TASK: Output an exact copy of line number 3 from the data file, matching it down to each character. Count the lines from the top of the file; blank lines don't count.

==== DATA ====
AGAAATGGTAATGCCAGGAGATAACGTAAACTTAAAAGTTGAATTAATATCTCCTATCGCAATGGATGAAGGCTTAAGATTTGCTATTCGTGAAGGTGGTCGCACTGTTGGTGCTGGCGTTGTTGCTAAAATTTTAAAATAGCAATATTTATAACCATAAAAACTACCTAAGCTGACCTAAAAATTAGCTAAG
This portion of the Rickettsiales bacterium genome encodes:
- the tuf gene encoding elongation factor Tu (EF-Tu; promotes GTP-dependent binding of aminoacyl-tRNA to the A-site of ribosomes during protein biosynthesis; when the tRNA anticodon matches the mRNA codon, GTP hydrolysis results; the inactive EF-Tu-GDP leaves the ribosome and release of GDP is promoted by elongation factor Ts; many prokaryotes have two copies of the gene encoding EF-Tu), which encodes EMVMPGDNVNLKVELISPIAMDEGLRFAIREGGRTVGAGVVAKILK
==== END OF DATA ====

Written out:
- the tuf gene encoding elongation factor Tu (EF-Tu; promotes GTP-dependent binding of aminoacyl-tRNA to the A-site of ribosomes during protein biosynthesis; when the tRNA anticodon matches the mRNA codon, GTP hydrolysis results; the inactive EF-Tu-GDP leaves the ribosome and release of GDP is promoted by elongation factor Ts; many prokaryotes have two copies of the gene encoding EF-Tu), which encodes EMVMPGDNVNLKVELISPIAMDEGLRFAIREGGRTVGAGVVAKILK